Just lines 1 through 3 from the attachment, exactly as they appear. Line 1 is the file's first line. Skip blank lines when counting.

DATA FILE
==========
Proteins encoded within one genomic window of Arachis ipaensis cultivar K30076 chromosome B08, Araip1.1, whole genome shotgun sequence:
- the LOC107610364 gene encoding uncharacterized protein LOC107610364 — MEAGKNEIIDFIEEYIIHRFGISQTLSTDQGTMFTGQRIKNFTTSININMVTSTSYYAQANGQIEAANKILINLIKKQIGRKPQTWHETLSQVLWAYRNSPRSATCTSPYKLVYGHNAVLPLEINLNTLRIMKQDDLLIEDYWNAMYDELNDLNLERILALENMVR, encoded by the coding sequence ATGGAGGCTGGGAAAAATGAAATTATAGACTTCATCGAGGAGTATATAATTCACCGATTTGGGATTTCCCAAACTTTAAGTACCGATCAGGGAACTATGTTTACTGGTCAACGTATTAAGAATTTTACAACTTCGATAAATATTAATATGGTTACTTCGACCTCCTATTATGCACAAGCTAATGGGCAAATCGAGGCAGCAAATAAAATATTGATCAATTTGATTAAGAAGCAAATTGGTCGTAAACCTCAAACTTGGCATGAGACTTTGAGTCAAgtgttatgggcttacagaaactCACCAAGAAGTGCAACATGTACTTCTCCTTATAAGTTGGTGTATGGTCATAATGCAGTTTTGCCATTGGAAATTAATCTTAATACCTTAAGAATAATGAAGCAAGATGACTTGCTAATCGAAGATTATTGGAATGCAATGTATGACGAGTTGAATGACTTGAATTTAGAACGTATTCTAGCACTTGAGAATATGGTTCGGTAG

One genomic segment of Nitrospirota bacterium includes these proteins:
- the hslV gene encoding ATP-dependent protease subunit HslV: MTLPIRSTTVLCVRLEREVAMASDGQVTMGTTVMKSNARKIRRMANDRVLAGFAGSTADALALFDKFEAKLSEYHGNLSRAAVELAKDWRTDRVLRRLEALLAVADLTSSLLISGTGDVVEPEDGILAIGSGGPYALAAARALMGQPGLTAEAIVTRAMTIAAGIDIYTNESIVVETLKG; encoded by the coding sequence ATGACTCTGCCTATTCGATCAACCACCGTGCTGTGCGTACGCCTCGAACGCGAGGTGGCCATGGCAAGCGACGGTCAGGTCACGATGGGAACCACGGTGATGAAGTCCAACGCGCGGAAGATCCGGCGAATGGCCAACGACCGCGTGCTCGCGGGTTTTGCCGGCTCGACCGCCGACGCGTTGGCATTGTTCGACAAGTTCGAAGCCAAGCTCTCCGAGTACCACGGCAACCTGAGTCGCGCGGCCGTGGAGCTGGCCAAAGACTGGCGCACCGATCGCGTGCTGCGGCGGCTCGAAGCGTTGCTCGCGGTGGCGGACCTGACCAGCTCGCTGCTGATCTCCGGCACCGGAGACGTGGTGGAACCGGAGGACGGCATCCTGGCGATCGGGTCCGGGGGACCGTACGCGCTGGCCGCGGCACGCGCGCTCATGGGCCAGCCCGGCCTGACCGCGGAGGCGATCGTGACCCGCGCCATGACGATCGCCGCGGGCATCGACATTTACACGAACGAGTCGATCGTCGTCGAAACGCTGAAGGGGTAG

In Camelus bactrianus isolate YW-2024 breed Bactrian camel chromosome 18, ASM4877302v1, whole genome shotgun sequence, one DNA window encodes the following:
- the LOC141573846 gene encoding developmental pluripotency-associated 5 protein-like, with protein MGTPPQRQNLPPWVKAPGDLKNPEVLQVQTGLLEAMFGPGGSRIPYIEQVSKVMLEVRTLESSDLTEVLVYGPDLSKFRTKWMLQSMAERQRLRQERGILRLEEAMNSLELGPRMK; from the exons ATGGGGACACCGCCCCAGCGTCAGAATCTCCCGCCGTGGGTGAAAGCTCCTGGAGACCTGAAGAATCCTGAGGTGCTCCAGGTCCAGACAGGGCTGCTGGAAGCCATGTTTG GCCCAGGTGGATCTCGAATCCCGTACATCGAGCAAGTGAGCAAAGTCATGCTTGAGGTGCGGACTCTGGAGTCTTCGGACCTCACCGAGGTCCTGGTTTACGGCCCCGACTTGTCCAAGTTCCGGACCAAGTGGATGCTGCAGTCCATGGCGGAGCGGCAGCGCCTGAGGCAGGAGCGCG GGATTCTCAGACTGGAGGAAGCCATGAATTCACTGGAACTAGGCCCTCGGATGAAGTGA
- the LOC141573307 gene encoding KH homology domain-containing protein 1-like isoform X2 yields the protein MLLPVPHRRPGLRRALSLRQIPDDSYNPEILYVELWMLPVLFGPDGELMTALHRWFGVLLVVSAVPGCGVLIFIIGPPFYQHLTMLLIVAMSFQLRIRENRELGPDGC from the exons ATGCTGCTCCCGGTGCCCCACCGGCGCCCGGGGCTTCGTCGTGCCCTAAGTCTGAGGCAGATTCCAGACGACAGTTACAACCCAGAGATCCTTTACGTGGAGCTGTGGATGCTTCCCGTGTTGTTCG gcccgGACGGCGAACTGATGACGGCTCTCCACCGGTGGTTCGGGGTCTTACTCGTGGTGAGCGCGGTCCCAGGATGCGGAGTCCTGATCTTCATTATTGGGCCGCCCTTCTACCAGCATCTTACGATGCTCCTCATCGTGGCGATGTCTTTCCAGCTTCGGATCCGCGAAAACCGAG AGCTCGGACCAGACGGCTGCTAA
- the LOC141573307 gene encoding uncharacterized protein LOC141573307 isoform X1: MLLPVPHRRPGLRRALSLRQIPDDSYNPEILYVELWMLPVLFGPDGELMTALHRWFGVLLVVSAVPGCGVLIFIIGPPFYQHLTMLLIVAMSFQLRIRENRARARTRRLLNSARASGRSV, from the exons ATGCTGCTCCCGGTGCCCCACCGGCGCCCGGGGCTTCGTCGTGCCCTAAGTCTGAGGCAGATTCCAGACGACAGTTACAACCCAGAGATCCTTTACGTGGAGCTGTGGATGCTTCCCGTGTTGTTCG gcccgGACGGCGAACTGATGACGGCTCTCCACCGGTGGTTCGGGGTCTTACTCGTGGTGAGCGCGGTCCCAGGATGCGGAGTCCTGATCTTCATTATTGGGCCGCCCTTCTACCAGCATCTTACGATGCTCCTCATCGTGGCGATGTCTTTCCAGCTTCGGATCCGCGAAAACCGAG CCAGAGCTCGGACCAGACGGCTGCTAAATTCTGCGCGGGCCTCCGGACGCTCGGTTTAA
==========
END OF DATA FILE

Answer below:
Proteins encoded within one genomic window of Arachis ipaensis cultivar K30076 chromosome B08, Araip1.1, whole genome shotgun sequence:
- the LOC107610364 gene encoding uncharacterized protein LOC107610364 — MEAGKNEIIDFIEEYIIHRFGISQTLSTDQGTMFTGQRIKNFTTSININMVTSTSYYAQANGQIEAANKILINLIKKQIGRKPQTWHETLSQVLWAYRNSPRSATCTSPYKLVYGHNAVLPLEINLNTLRIMKQDDLLIEDYWNAMYDELNDLNLERILALENMVR, encoded by the coding sequence ATGGAGGCTGGGAAAAATGAAATTATAGACTTCATCGAGGAGTATATAATTCACCGATTTGGGATTTCCCAAACTTTAAGTACCGATCAGGGAACTATGTTTACTGGTCAACGTATTAAGAATTTTACAACTTCGATAAATATTAATATGGTTACTTCGACCTCCTATTATGCACAAGCTAATGGGCAAATCGAGGCAGCAAATAAAATATTGATCAATTTGATTAAGAAGCAAATTGGTCGTAAACCTCAAACTTGGCATGAGACTTTGAGTCAAgtgttatgggcttacagaaactCACCAAGAAGTGCAACATGTACTTCTCCTTATAAGTTGGTGTATGGTCATAATGCAGTTTTGCCATTGGAAATTAATCTTAATACCTTAAGAATAATGAAGCAAGATGACTTGCTAATCGAAGATTATTGGAATGCAATGTATGACGAGTTGAATGACTTGAATTTAGAACGTATTCTAGCACTTGAGAATATGGTTCGGTAG

One genomic segment of Nitrospirota bacterium includes these proteins: